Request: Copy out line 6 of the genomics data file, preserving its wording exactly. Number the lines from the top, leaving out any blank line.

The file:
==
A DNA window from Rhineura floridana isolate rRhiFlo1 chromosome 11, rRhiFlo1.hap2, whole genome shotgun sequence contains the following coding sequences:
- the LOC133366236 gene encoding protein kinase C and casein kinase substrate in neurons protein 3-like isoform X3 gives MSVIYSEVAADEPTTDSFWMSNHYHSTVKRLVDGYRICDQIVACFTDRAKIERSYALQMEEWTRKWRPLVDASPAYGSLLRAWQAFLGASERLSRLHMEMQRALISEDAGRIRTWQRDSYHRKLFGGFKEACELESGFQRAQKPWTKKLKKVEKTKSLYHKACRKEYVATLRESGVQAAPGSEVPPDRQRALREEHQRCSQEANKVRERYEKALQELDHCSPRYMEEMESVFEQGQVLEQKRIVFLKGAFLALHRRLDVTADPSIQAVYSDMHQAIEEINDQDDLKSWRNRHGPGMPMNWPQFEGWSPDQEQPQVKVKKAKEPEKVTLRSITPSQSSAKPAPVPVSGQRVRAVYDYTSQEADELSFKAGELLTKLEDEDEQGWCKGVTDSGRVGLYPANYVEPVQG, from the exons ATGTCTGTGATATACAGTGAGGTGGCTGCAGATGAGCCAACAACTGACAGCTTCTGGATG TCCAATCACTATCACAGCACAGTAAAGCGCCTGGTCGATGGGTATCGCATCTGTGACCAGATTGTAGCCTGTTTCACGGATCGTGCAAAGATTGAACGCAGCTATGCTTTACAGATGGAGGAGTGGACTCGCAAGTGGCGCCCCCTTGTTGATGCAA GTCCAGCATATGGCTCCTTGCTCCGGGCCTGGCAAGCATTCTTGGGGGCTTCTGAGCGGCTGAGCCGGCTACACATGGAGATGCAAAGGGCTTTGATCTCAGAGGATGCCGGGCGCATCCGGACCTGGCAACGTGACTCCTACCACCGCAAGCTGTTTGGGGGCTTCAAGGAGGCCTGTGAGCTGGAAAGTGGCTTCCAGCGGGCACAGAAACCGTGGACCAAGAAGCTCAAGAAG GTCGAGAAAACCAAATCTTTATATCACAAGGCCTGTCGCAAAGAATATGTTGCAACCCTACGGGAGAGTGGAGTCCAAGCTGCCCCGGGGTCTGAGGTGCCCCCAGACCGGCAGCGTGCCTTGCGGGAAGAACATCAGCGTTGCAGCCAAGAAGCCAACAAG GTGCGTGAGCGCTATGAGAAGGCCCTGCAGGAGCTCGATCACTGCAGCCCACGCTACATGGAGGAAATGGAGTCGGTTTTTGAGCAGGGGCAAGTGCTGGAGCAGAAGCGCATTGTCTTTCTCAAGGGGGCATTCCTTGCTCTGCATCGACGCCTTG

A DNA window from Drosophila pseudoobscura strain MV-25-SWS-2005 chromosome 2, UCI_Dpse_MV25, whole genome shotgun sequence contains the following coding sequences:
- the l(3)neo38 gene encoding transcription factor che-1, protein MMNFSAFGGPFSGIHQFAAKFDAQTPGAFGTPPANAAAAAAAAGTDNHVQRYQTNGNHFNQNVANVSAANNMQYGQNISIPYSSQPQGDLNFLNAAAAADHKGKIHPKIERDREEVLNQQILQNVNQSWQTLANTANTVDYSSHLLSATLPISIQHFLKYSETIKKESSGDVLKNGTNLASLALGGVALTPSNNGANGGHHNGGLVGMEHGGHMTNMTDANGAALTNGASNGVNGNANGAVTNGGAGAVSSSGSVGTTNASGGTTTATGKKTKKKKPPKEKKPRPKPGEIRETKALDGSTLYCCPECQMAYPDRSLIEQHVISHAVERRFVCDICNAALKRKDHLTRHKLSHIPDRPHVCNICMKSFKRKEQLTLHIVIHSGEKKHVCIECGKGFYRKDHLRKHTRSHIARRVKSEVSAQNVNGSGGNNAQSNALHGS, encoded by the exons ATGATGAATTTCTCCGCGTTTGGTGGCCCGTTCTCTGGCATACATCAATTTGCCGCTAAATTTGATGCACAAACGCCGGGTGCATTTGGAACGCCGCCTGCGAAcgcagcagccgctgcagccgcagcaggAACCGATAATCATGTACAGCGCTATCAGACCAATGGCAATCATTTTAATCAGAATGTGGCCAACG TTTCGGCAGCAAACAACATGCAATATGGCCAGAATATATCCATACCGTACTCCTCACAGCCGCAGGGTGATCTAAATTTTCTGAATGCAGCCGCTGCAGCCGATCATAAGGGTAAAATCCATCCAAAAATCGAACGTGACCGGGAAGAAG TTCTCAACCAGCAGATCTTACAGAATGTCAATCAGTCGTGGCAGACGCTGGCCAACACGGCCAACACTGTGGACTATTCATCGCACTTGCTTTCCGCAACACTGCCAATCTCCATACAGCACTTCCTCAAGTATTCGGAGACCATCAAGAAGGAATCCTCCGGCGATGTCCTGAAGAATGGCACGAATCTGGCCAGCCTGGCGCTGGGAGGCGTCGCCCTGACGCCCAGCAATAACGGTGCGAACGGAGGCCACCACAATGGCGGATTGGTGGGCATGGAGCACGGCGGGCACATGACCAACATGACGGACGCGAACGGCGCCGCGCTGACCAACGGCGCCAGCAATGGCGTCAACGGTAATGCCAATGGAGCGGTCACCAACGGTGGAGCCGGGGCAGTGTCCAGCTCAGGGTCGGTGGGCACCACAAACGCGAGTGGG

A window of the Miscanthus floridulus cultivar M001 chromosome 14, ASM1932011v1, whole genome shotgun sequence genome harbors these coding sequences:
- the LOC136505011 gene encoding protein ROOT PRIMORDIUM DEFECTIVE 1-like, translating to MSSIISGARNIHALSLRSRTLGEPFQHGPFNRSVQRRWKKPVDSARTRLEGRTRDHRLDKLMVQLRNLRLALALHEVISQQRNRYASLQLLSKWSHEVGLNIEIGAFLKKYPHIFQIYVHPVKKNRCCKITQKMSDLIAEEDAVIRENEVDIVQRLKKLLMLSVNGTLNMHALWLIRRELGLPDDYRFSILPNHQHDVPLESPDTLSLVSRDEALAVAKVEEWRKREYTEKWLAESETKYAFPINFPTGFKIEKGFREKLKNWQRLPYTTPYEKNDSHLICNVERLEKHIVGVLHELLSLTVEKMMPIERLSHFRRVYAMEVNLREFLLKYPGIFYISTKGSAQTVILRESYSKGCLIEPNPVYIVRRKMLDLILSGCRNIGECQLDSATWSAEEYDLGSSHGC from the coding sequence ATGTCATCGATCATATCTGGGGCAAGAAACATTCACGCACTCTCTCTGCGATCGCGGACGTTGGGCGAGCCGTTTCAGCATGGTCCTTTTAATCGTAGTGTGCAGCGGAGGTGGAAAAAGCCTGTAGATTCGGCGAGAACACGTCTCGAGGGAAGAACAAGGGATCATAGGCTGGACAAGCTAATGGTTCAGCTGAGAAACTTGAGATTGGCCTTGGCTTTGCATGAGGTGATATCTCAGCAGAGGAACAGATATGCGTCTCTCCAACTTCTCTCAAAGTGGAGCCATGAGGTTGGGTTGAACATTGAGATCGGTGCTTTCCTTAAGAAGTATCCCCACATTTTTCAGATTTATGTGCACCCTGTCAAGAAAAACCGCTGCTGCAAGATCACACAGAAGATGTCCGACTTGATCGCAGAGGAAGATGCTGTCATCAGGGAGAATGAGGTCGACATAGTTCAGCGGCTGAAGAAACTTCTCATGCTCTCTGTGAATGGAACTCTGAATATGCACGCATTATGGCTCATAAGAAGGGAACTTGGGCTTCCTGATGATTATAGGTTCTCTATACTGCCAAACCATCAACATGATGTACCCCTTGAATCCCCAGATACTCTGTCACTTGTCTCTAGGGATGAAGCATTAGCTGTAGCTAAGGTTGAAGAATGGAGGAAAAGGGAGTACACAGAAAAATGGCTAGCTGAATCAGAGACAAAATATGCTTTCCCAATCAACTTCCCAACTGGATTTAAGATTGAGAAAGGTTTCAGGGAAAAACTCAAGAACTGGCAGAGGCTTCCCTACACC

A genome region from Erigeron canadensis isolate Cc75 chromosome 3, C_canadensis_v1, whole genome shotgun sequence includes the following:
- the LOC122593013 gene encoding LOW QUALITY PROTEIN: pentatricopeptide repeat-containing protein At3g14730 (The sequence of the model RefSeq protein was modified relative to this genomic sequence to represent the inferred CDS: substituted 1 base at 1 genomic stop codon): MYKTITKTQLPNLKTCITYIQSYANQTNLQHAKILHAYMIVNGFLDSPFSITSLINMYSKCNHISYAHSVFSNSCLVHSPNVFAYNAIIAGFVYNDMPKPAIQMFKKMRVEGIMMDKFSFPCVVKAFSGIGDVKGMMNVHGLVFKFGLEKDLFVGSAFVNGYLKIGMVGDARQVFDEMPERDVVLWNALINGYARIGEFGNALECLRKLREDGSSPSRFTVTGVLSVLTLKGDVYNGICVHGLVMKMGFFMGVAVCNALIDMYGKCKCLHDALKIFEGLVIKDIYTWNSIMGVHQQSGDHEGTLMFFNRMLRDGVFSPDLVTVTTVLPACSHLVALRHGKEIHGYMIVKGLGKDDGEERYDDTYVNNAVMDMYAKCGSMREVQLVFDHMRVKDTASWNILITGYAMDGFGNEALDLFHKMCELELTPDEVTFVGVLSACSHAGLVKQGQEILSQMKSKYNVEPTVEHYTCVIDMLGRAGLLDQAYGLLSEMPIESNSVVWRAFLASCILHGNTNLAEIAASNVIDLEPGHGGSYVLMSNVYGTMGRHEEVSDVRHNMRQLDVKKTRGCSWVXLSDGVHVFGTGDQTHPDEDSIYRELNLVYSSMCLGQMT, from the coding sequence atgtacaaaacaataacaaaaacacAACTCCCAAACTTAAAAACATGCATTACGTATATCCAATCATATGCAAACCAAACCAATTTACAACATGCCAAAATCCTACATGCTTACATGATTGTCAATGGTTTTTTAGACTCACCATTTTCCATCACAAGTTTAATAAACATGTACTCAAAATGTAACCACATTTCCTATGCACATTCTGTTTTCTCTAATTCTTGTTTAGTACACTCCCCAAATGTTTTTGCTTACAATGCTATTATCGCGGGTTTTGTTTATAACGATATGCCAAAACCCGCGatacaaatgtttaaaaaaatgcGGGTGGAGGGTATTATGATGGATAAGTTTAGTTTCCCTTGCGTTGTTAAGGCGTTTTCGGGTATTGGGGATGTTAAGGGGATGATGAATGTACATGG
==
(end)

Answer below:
- the LOC136505011 gene encoding protein ROOT PRIMORDIUM DEFECTIVE 1-like, translating to MSSIISGARNIHALSLRSRTLGEPFQHGPFNRSVQRRWKKPVDSARTRLEGRTRDHRLDKLMVQLRNLRLALALHEVISQQRNRYASLQLLSKWSHEVGLNIEIGAFLKKYPHIFQIYVHPVKKNRCCKITQKMSDLIAEEDAVIRENEVDIVQRLKKLLMLSVNGTLNMHALWLIRRELGLPDDYRFSILPNHQHDVPLESPDTLSLVSRDEALAVAKVEEWRKREYTEKWLAESETKYAFPINFPTGFKIEKGFREKLKNWQRLPYTTPYEKNDSHLICNVERLEKHIVGVLHELLSLTVEKMMPIERLSHFRRVYAMEVNLREFLLKYPGIFYISTKGSAQTVILRESYSKGCLIEPNPVYIVRRKMLDLILSGCRNIGECQLDSATWSAEEYDLGSSHGC from the coding sequence ATGTCATCGATCATATCTGGGGCAAGAAACATTCACGCACTCTCTCTGCGATCGCGGACGTTGGGCGAGCCGTTTCAGCATGGTCCTTTTAATCGTAGTGTGCAGCGGAGGTGGAAAAAGCCTGTAGATTCGGCGAGAACACGTCTCGAGGGAAGAACAAGGGATCATAGGCTGGACAAGCTAATGGTTCAGCTGAGAAACTTGAGATTGGCCTTGGCTTTGCATGAGGTGATATCTCAGCAGAGGAACAGATATGCGTCTCTCCAACTTCTCTCAAAGTGGAGCCATGAGGTTGGGTTGAACATTGAGATCGGTGCTTTCCTTAAGAAGTATCCCCACATTTTTCAGATTTATGTGCACCCTGTCAAGAAAAACCGCTGCTGCAAGATCACACAGAAGATGTCCGACTTGATCGCAGAGGAAGATGCTGTCATCAGGGAGAATGAGGTCGACATAGTTCAGCGGCTGAAGAAACTTCTCATGCTCTCTGTGAATGGAACTCTGAATATGCACGCATTATGGCTCATAAGAAGGGAACTTGGGCTTCCTGATGATTATAGGTTCTCTATACTGCCAAACCATCAACATGATGTACCCCTTGAATCCCCAGATACTCTGTCACTTGTCTCTAGGGATGAAGCATTAGCTGTAGCTAAGGTTGAAGAATGGAGGAAAAGGGAGTACACAGAAAAATGGCTAGCTGAATCAGAGACAAAATATGCTTTCCCAATCAACTTCCCAACTGGATTTAAGATTGAGAAAGGTTTCAGGGAAAAACTCAAGAACTGGCAGAGGCTTCCCTACACC